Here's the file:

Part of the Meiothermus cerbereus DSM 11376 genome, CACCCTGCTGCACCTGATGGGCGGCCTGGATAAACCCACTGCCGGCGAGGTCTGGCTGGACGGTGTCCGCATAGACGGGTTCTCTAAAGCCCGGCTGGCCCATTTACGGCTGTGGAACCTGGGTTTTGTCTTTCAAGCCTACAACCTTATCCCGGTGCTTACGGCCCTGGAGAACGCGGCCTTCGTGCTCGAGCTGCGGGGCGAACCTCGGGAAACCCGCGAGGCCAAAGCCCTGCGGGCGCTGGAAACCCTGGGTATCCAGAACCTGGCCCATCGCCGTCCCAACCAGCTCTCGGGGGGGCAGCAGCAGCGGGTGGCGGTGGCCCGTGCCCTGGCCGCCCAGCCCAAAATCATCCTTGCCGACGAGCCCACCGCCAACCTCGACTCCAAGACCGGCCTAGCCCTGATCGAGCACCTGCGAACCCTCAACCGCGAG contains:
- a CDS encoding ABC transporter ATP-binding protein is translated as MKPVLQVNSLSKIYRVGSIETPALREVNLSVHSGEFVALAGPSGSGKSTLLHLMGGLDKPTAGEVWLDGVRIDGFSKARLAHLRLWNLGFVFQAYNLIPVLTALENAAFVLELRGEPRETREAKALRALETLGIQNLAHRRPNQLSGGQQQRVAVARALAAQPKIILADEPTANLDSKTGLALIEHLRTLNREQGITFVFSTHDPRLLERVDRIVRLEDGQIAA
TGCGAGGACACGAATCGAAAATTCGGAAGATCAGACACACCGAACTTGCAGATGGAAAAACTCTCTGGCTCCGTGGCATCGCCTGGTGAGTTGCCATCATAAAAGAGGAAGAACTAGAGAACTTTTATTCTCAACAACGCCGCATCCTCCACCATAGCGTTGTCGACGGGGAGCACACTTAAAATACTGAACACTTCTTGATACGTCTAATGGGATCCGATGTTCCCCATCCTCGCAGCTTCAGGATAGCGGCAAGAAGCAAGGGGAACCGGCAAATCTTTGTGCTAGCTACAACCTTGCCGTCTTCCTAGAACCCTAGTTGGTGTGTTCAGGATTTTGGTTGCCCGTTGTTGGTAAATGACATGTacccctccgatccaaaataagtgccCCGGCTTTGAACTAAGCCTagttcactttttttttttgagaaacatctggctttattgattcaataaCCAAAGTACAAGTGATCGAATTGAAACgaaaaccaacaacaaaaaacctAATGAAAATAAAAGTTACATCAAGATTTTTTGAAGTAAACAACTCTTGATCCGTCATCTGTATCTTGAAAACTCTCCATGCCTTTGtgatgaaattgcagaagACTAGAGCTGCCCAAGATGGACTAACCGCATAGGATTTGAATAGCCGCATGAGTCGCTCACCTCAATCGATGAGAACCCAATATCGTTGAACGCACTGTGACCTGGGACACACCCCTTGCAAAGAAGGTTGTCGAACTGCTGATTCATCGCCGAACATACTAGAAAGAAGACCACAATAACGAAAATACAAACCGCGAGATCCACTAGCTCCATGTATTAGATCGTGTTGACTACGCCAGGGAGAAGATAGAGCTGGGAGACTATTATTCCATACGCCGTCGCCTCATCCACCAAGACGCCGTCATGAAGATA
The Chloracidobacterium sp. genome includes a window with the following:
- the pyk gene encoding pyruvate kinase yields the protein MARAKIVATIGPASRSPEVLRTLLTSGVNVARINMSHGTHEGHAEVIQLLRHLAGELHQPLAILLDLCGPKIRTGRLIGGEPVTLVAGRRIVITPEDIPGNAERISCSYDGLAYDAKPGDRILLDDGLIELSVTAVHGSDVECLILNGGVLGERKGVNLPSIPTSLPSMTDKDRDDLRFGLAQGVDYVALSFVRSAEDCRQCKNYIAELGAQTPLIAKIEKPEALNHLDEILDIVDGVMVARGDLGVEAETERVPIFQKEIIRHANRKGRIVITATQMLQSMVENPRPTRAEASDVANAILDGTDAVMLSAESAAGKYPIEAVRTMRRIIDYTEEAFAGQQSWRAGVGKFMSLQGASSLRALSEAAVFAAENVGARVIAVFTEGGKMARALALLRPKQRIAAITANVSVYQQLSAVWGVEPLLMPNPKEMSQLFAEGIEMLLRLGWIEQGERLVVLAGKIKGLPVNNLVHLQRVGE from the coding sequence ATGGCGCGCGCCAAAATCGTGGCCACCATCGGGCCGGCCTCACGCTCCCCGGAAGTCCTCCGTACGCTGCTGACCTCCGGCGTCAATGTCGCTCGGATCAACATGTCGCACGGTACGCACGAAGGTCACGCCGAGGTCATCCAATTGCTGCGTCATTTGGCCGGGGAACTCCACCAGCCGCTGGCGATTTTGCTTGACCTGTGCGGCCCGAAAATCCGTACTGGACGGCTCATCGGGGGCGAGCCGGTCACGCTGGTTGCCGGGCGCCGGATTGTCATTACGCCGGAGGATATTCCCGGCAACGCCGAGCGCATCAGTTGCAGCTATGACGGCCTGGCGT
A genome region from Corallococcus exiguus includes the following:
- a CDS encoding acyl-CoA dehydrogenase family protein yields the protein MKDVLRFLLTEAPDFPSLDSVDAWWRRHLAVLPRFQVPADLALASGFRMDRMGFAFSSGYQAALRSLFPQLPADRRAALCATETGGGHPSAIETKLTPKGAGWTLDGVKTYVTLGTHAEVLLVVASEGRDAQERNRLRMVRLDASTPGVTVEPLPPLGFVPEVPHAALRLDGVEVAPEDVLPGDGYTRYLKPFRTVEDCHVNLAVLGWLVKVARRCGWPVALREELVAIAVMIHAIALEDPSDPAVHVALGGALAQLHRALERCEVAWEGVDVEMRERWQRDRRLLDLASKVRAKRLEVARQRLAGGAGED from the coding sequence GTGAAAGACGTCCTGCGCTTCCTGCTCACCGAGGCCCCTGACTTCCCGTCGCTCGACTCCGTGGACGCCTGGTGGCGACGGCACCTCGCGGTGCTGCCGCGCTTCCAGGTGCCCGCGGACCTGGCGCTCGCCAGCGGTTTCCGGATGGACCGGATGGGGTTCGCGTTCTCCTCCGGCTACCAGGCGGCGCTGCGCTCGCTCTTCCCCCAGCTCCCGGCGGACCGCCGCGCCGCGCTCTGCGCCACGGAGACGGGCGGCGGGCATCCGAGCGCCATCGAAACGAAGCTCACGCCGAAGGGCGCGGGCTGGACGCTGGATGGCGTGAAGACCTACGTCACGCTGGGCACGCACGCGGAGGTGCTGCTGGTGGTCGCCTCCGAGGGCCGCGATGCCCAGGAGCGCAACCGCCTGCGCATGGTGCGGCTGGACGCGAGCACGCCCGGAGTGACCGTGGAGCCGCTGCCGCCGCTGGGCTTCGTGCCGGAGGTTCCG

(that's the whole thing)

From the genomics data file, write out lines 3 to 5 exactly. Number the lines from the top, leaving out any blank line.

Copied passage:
TGCGAGGACACGAATCGAAAATTCGGAAGATCAGACACACCGAACTTGCAGATGGAAAAACTCTCTGGCTCCGTGGCATCGCCTGGTGAGTTGCCATCATAAAAGAGGAAGAACTAGAGAACTTTTATTCTCAACAACGCCGCATCCTCCACCATAGCGTTGTCGACGGGGAGCACACTTAAAATACTGAACACTTCTTGATACGTCTAATGGGATCCGATGTTCCCCATCCTCGCAGCTTCAGGATAGCGGCAAGAAGCAAGGGGAACCGGCAAATCTTTGTGCTAGCTACAACCTTGCCGTCTTCCTAGAACCCTAGTTGGTGTGTTCAGGATTTTGGTTGCCCGTTGTTGGTAAATGACATGTacccctccgatccaaaataagtgccCCGGCTTTGAACTAAGCCTagttcactttttttttttgagaaacatctggctttattgattcaataaCCAAAGTACAAGTGATCGAATTGAAACgaaaaccaacaacaaaaaacctAATGAAAATAAAAGTTACATCAAGATTTTTTGAAGTAAACAACTCTTGATCCGTCATCTGTATCTTGAAAACTCTCCATGCCTTTGtgatgaaattgcagaagACTAGAGCTGCCCAAGATGGACTAACCGCATAGGATTTGAATAGCCGCATGAGTCGCTCACCTCAATCGATGAGAACCCAATATCGTTGAACGCACTGTGACCTGGGACACACCCCTTGCAAAGAAGGTTGTCGAACTGCTGATTCATCGCCGAACATACTAGAAAGAAGACCACAATAACGAAAATACAAACCGCGAGATCCACTAGCTCCATGTATTAGATCGTGTTGACTACGCCAGGGAGAAGATAGAGCTGGGAGACTATTATTCCATACGCCGTCGCCTCATCCACCAAGACGCCGTCATGAAGATA
The Chloracidobacterium sp. genome includes a window with the following:
- the pyk gene encoding pyruvate kinase yields the protein MARAKIVATIGPASRSPEVLRTLLTSGVNVARINMSHGTHEGHAEVIQLLRHLAGELHQPLAILLDLCGPKIRTGRLIGGEPVTLVAGRRIVITPEDIPGNAERISCSYDGLAYDAKPGDRILLDDGLIELSVTAVHGSDVECLILNGGVLGERKGVNLPSIPTSLPSMTDKDRDDLRFGLAQGVDYVALSFVRSAEDCRQCKNYIAELGAQTPLIAKIEKPEALNHLDEILDIVDGVMVARGDLGVEAETERVPIFQKEIIRHANRKGRIVITATQMLQSMVENPRPTRAEASDVANAILDGTDAVMLSAESAAGKYPIEAVRTMRRIIDYTEEAFAGQQSWRAGVGKFMSLQGASSLRALSEAAVFAAENVGARVIAVFTEGGKMARALALLRPKQRIAAITANVSVYQQLSAVWGVEPLLMPNPKEMSQLFAEGIEMLLRLGWIEQGERLVVLAGKIKGLPVNNLVHLQRVGE from the coding sequence ATGGCGCGCGCCAAAATCGTGGCCACCATCGGGCCGGCCTCACGCTCCCCGGAAGTCCTCCGTACGCTGCTGACCTCCGGCGTCAATGTCGCTCGGATCAACATGTCGCACGGTACGCACGAAGGTCACGCCGAGGTCATCCAATTGCTGCGTCATTTGGCCGGGGAACTCCACCAGCCGCTGGCGATTTTGCTTGACCTGTGCGGCCCGAAAATCCGTACTGGACGGCTCATCGGGGGCGAGCCGGTCACGCTGGTTGCCGGGCGCCGGATTGTCATTACGCCGGAGGATATTCCCGGCAACGCCGAGCGCATCAGTTGCAGCTATGACGGCCTGGCGT